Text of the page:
After her recovery, she started a new ministry in Xian. She continued evangelising and helping the poor there and in other regions such as Szechuan and Chengdu. In 1947, the Communist regime had taken control, and Gladys and the other missionaries had to leave China. She decided to return to her native England because she had a burden for the spiritual condition over there. She preached there and was embarrassed to find that she became a celebrity (a book, movie and documentary were made about her). The movie “The Inn of the Sixth Happiness” was released and the actress Ingrid Bergman portrayed Gladys. However, she was distressed and “deeply embarrassed by the movie because it was so full of inaccuracies” and regretted that she signed the movie contract with Hollywood.

In 1958, she left for Taiwan and opened another orphanage. And there she remained, serving God, for the rest of her life.

She is buried in a small cemetery on the campus of Christ’s College in Guandu, New Taipei. She was known as “Ai-weh-deh” (Virtuous one) by the Chinese who grew to love and respect her.  Her story is told in a book written by Alan Burgess called “The small woman”.

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Reading the biography of Gladys Aylward, I learnt a number of things:

Sometimes though the way is tough, it may be God’s way of preparing us for service. (1 Pet 1:7)

God made us the way we are, and He has a purpose and plan for each one of our lives. (Phil 1:6)

We are to seize opportunities given to us to evangelise and serve Him. (1 Pet 3:15)

We are to have an available and willing heart to be used by God. (2 Tim 2:19-21)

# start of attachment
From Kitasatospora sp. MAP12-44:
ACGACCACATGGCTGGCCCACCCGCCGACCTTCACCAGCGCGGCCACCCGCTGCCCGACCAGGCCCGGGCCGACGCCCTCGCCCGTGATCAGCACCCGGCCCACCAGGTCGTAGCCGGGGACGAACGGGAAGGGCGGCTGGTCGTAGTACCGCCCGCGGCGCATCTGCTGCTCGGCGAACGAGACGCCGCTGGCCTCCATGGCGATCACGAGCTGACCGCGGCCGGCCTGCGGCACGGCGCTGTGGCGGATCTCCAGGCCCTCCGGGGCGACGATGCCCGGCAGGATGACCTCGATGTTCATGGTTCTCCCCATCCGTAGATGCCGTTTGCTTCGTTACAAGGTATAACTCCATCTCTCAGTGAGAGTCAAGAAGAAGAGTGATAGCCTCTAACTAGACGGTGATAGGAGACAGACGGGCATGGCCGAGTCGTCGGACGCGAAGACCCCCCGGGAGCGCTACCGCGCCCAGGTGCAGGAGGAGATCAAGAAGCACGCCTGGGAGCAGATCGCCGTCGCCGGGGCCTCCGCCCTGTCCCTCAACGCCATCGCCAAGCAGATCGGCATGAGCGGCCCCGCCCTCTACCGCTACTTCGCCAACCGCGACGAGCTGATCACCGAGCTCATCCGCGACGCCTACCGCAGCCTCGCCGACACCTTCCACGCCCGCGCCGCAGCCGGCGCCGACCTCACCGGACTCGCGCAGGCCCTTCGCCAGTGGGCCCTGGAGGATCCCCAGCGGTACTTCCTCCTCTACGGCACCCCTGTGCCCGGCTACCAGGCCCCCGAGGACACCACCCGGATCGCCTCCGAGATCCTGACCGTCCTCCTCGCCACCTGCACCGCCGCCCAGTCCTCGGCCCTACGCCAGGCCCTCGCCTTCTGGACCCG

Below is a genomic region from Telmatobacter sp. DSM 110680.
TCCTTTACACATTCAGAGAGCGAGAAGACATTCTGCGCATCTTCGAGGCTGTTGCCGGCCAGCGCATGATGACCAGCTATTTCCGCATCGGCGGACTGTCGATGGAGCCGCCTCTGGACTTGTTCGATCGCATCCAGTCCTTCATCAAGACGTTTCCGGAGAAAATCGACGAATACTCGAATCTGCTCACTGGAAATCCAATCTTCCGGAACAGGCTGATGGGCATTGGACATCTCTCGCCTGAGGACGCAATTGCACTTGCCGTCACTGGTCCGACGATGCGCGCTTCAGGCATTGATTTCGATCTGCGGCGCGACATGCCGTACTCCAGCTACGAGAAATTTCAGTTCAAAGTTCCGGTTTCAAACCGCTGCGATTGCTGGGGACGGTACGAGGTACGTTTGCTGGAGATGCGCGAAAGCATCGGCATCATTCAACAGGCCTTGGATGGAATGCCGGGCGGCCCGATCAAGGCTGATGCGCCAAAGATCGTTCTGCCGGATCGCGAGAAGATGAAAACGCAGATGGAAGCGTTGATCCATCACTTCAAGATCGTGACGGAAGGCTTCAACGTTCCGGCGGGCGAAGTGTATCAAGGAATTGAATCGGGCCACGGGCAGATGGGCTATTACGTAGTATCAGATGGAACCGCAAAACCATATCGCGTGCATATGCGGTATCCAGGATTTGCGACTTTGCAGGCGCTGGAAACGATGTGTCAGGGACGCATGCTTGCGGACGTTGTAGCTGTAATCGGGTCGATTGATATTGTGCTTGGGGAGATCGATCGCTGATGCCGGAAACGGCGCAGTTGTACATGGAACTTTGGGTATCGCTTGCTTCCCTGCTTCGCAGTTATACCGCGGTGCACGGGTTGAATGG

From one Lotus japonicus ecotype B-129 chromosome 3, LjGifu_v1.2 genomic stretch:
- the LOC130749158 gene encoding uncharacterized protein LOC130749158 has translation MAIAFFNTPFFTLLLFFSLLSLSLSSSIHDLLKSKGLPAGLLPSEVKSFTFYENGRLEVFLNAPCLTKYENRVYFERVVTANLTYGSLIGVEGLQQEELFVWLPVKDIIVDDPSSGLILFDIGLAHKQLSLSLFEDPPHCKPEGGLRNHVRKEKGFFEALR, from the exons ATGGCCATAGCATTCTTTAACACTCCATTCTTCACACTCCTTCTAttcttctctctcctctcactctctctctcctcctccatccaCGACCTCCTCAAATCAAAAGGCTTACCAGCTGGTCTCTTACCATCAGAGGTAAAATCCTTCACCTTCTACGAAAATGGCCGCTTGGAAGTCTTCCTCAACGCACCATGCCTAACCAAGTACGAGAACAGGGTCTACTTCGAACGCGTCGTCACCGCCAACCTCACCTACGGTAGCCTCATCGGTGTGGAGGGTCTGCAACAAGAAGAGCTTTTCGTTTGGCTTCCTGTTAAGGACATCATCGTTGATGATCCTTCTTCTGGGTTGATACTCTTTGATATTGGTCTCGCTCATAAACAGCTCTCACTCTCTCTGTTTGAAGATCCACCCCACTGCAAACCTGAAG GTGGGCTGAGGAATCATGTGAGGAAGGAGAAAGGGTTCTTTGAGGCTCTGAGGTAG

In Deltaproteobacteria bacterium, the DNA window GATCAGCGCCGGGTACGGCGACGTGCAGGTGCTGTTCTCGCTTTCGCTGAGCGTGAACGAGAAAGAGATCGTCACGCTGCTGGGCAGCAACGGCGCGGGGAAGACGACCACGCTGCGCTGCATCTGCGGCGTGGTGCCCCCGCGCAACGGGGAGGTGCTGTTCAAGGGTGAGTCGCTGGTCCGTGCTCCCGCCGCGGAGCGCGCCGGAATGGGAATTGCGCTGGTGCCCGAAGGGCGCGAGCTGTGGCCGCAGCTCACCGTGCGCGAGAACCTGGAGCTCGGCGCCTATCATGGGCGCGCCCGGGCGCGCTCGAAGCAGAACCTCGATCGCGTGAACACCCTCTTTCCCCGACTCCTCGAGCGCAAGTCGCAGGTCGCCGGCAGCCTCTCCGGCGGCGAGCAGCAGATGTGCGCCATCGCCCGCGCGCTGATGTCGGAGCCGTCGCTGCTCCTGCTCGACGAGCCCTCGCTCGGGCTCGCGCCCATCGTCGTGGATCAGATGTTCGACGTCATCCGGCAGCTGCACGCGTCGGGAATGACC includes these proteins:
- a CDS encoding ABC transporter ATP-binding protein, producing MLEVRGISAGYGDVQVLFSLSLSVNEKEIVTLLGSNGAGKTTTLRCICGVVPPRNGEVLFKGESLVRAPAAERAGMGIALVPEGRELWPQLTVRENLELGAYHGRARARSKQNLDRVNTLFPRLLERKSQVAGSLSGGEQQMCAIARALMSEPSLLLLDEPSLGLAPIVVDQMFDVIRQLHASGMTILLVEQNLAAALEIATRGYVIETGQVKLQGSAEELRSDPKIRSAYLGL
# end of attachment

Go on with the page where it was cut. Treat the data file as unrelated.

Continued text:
She understood and served in both foreign and domestic missions. (Acts 1:8b)

I praise and thank the Lord that Hope BP Church is a mission-minded church. Our very first mission trip was in the year 2000. There were just 6 of us, and we were apprehensive at our very first scouting” trip.  We had no idea what to expect, but had a willingness to meet with the missionaries there to see if Hope BP Church could help them.

When we arrived, it was a blessing to see missionaries so willing to sacrifice so much to spread the Good News; and to see the Bible students who were willing to study God’s Word to be able to serve Him in the future somehow.  It was a privilege to be able to have the opportunity to tell the Gospel to those who had never heard it and were eager to hear it.  There have been many mission trips there since then.

The most recent mission trip to Batam (Indonesia), still tells us of the need for Christians who are willing to help the missionaries in the spreading of the Gospel, and in the edification and encouragement of the Christians, and to help the poor and needy.

At Hope BP Church, our domestic missions include visitation, Gospel rallies and the Christmas concert, where we have the opportunity to share the Gospel with family and friends.  The Young Adults Fellowship has regular street evangelism in the city and a booth during O-week at the university.  This also gives them a chance to tell others the Good News, to give out tracts, and let people know about our church and what we believe.

I read in a book once, that the question to ask ourselves is not “Should I be a missionary?” but rather “How should I be involved with God’s world mission?”.  The question is now over to you: how willing are you to be involved in God’s Great Commission? (Matt 28:19, 20; Acts 1:8b)

Deaconess Joyce Gong

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Batam, what can I say - big, busy and friendly, the experience was a delight. After saying that I would go on this mission, I asked a few questions - like where is it? How big is it? How far in the jungle is it? How dangerous is it?  I think for a first timer these questions were pretty standard. I was quite excited about going to a place where I don\'t know the language and customs, well except to eat and eat again...